Models are basic to good decision making. System models are representations of the dynamics of an ecological system, a conceptual map of how the system works. They enable us to specify our thinking on how the system responds to management. Without them in our decision frame it’s unlikely our choices will be well founded. What’s more, and just as important, without a system model the potential to learn is limited.
Building models for better decisions
Australia has around 230 species of frog but no native salamanders (newts), though salamanders have been available as pets for many years. Well, now it seems pet salamanders have broken out with the discovery of many specimens of the European or smooth newt (Lissotriton vulgaris) living wild in the outer suburbs of Melbourne. And that could have dire consequences for Australia’s aquatic biodiversity.
The management of introduced species that are both invasive and commercially valuable is contentious. While such species provide substantial economic benefits to some, they pose considerable costs to others due to negative impacts on ecosystems.
The program to eradicate invasive hawkweed species from Victoria’s Alpine National Park has been a long and concerted effort with broad community support. Overseen by a Project Control Group, the program relies on the efforts of the Department of Environment and Primary Industries, Parks Victoria, Falls Creek Resort Management, Mt Buller and Mt Stirling Resort Management, Weed Spotters, weed control contractors, volunteers, and researchers to help find and control hawkweeds.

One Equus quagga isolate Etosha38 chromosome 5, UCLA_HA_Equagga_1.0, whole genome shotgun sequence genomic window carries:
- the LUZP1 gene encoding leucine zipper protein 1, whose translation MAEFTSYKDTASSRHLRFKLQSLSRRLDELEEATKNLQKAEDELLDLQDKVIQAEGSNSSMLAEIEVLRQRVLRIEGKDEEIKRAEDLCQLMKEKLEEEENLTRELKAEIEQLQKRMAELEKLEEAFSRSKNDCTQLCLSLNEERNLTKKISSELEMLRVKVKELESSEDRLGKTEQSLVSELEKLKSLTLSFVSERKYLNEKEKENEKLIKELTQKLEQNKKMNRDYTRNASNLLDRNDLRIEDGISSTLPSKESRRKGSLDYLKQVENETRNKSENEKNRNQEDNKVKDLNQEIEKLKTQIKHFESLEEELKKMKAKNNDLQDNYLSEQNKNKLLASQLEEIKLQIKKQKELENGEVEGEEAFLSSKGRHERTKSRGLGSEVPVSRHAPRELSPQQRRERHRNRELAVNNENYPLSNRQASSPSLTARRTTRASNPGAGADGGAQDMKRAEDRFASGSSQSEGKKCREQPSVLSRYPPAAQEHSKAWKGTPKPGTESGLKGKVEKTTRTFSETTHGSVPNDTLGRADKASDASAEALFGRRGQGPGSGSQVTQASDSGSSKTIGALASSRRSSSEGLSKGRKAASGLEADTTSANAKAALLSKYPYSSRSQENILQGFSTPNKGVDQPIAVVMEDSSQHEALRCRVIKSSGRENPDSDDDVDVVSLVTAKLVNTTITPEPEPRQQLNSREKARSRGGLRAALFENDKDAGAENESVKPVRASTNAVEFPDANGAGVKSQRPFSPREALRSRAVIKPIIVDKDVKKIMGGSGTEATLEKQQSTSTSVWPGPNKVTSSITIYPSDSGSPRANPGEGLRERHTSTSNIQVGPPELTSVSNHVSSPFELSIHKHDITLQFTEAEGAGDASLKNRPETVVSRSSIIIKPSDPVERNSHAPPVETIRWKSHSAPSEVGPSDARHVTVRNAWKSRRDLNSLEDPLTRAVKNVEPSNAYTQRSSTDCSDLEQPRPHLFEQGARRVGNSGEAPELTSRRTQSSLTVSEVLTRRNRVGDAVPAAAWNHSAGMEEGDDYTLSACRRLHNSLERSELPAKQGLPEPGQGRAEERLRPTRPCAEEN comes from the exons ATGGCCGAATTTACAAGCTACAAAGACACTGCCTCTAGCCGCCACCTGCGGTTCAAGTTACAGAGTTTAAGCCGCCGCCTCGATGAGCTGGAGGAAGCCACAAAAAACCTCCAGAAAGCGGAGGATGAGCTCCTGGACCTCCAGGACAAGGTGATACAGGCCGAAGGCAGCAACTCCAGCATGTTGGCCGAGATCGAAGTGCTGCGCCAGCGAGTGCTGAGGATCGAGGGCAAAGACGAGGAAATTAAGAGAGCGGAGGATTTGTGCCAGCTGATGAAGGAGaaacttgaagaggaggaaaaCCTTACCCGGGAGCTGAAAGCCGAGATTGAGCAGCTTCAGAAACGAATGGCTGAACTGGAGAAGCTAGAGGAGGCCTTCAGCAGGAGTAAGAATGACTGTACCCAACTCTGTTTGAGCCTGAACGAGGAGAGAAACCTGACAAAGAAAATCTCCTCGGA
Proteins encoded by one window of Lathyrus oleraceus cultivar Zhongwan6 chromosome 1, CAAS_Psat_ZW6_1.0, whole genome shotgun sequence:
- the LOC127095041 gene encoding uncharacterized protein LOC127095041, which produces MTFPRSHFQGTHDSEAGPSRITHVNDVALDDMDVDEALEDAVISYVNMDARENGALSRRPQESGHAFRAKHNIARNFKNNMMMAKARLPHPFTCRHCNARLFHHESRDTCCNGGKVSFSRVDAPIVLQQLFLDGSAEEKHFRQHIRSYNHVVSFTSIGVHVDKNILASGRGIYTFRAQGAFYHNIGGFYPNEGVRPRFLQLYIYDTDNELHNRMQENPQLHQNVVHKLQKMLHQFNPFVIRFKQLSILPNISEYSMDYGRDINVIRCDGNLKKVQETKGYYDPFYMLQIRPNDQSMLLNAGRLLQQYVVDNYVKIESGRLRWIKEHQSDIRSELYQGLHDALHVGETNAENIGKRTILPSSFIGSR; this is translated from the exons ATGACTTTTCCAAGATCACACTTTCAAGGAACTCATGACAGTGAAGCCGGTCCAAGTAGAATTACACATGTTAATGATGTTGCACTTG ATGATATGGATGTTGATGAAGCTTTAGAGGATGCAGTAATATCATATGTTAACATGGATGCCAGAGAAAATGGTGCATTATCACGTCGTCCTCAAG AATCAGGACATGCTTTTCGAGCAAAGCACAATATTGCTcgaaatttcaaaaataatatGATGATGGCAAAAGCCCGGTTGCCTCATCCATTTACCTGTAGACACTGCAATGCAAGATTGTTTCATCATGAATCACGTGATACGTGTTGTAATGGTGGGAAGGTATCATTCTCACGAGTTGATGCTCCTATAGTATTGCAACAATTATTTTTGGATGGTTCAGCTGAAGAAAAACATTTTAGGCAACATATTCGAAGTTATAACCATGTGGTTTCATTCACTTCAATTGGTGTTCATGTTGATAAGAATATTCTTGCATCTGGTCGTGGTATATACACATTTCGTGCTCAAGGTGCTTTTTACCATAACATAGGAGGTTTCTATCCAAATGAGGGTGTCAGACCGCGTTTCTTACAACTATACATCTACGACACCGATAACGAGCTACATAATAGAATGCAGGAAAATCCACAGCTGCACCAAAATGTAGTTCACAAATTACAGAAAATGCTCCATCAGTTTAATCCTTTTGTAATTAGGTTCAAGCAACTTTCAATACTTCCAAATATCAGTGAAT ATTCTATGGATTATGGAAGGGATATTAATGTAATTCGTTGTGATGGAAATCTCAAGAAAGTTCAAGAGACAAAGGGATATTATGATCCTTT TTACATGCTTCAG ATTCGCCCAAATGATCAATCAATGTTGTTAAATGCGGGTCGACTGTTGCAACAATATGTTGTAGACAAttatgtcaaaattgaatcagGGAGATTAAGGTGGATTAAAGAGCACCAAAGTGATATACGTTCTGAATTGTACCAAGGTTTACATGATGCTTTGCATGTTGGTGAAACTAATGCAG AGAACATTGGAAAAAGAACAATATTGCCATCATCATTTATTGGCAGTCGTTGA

Finding a middle ground in a hot debate There has been a lot of debate recently in the field of invasion biology, often quite polarized, surrounding the focus on non-native species in conservation and management. To an outsider, and this would include most of the general public, the heat in this debate might come as […]